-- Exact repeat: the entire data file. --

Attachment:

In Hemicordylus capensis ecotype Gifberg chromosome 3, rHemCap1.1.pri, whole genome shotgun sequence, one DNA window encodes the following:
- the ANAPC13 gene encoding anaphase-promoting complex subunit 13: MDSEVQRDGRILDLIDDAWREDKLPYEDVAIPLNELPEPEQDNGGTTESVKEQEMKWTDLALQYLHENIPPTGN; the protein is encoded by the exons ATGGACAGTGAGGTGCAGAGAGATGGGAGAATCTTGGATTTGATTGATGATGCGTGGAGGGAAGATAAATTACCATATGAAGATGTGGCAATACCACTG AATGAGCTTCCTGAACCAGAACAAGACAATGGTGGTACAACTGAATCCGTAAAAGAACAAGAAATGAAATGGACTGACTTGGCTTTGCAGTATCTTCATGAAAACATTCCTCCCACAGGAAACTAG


In Hemicordylus capensis ecotype Gifberg chromosome 3, rHemCap1.1.pri, whole genome shotgun sequence, one DNA window encodes the following:
- the ANAPC13 gene encoding anaphase-promoting complex subunit 13: MDSEVQRDGRILDLIDDAWREDKLPYEDVAIPLNELPEPEQDNGGTTESVKEQEMKWTDLALQYLHENIPPTGN; the protein is encoded by the exons ATGGACAGTGAGGTGCAGAGAGATGGGAGAATCTTGGATTTGATTGATGATGCGTGGAGGGAAGATAAATTACCATATGAAGATGTGGCAATACCACTG AATGAGCTTCCTGAACCAGAACAAGACAATGGTGGTACAACTGAATCCGTAAAAGAACAAGAAATGAAATGGACTGACTTGGCTTTGCAGTATCTTCATGAAAACATTCCTCCCACAGGAAACTAG